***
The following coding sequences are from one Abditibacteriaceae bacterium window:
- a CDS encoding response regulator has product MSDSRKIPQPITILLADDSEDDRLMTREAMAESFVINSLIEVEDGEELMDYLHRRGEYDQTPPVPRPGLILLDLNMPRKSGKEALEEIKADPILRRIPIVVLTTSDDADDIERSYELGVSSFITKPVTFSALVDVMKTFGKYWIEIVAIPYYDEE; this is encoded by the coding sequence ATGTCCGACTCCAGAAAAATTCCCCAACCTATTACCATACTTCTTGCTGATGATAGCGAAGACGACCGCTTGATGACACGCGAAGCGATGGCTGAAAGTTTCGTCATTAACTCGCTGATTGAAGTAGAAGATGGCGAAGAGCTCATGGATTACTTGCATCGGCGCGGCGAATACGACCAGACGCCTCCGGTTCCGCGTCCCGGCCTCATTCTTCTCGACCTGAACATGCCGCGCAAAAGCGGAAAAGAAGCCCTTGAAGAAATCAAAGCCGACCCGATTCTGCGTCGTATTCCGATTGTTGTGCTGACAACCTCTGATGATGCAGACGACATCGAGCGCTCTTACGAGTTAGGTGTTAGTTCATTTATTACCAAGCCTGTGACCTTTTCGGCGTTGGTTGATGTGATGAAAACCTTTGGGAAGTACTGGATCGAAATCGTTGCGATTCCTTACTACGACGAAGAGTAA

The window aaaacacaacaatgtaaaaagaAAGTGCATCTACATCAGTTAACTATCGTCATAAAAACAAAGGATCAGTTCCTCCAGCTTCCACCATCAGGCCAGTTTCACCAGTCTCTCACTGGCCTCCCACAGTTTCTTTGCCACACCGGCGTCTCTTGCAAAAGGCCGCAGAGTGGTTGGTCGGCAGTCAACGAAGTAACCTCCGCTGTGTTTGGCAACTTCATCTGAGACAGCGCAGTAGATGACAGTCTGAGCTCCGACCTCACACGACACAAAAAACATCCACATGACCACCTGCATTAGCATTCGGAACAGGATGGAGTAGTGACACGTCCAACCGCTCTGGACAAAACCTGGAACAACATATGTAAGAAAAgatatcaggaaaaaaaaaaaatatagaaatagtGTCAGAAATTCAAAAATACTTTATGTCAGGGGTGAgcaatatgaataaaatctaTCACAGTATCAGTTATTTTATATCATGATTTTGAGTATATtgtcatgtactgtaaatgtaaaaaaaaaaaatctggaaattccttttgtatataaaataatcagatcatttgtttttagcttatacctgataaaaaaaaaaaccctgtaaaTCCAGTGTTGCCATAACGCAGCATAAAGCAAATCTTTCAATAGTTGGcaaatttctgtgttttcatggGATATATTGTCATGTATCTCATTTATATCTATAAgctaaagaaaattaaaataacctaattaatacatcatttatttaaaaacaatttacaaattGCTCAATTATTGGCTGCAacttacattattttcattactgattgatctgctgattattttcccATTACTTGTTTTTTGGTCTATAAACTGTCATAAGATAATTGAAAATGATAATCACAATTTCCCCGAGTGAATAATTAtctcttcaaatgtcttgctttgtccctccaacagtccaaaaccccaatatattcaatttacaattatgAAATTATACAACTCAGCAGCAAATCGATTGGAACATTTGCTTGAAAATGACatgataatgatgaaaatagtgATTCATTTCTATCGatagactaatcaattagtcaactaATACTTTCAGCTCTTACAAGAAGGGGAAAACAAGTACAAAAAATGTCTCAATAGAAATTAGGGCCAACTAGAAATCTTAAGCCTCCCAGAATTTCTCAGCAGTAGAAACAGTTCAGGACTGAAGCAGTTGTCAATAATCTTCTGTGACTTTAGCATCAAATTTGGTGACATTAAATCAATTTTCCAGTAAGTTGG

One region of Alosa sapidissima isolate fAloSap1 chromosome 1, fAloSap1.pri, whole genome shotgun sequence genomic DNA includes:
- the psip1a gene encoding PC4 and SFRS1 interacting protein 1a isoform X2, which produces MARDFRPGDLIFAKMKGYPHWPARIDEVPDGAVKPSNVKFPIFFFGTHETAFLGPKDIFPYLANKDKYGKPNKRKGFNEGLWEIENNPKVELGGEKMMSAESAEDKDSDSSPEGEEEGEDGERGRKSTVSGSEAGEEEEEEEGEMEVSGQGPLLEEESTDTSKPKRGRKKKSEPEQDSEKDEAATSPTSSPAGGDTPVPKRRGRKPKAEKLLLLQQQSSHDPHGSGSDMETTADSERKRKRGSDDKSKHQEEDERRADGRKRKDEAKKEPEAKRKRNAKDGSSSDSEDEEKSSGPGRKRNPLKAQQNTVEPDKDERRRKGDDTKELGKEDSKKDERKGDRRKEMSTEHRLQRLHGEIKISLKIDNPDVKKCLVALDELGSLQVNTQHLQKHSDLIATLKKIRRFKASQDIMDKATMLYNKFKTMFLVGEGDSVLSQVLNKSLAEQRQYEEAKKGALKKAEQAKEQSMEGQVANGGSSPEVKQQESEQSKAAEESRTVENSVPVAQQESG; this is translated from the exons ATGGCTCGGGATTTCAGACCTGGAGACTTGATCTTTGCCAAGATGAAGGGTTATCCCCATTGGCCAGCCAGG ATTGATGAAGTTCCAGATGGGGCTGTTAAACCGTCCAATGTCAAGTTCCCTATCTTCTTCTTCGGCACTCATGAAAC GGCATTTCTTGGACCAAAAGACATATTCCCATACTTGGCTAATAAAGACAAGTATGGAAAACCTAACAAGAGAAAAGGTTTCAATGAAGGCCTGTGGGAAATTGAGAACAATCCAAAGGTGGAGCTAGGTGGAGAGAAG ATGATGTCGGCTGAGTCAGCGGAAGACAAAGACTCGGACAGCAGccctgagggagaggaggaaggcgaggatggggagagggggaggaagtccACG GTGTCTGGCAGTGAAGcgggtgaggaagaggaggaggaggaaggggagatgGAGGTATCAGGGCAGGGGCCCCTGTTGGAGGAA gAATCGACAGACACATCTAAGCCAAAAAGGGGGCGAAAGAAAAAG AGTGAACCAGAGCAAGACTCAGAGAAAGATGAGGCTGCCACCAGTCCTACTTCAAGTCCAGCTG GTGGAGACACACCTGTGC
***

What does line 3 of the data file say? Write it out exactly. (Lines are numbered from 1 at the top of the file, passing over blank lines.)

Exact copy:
The window aaaacacaacaatgtaaaaagaAAGTGCATCTACATCAGTTAACTATCGTCATAAAAACAAAGGATCAGTTCCTCCAGCTTCCACCATCAGGCCAGTTTCACCAGTCTCTCACTGGCCTCCCACAGTTTCTTTGCCACACCGGCGTCTCTTGCAAAAGGCCGCAGAGTGGTTGGTCGGCAGTCAACGAAGTAACCTCCGCTGTGTTTGGCAACTTCATCTGAGACAGCGCAGTAGATGACAGTCTGAGCTCCGACCTCACACGACACAAAAAACATCCACATGACCACCTGCATTAGCATTCGGAACAGGATGGAGTAGTGACACGTCCAACCGCTCTGGACAAAACCTGGAACAACATATGTAAGAAAAgatatcaggaaaaaaaaaaaatatagaaatagtGTCAGAAATTCAAAAATACTTTATGTCAGGGGTGAgcaatatgaataaaatctaTCACAGTATCAGTTATTTTATATCATGATTTTGAGTATATtgtcatgtactgtaaatgtaaaaaaaaaaaatctggaaattccttttgtatataaaataatcagatcatttgtttttagcttatacctgataaaaaaaaaaaccctgtaaaTCCAGTGTTGCCATAACGCAGCATAAAGCAAATCTTTCAATAGTTGGcaaatttctgtgttttcatggGATATATTGTCATGTATCTCATTTATATCTATAAgctaaagaaaattaaaataacctaattaatacatcatttatttaaaaacaatttacaaattGCTCAATTATTGGCTGCAacttacattattttcattactgattgatctgctgattattttcccATTACTTGTTTTTTGGTCTATAAACTGTCATAAGATAATTGAAAATGATAATCACAATTTCCCCGAGTGAATAATTAtctcttcaaatgtcttgctttgtccctccaacagtccaaaaccccaatatattcaatttacaattatgAAATTATACAACTCAGCAGCAAATCGATTGGAACATTTGCTTGAAAATGACatgataatgatgaaaatagtgATTCATTTCTATCGatagactaatcaattagtcaactaATACTTTCAGCTCTTACAAGAAGGGGAAAACAAGTACAAAAAATGTCTCAATAGAAATTAGGGCCAACTAGAAATCTTAAGCCTCCCAGAATTTCTCAGCAGTAGAAACAGTTCAGGACTGAAGCAGTTGTCAATAATCTTCTGTGACTTTAGCATCAAATTTGGTGACATTAAATCAATTTTCCAGTAAGTTGG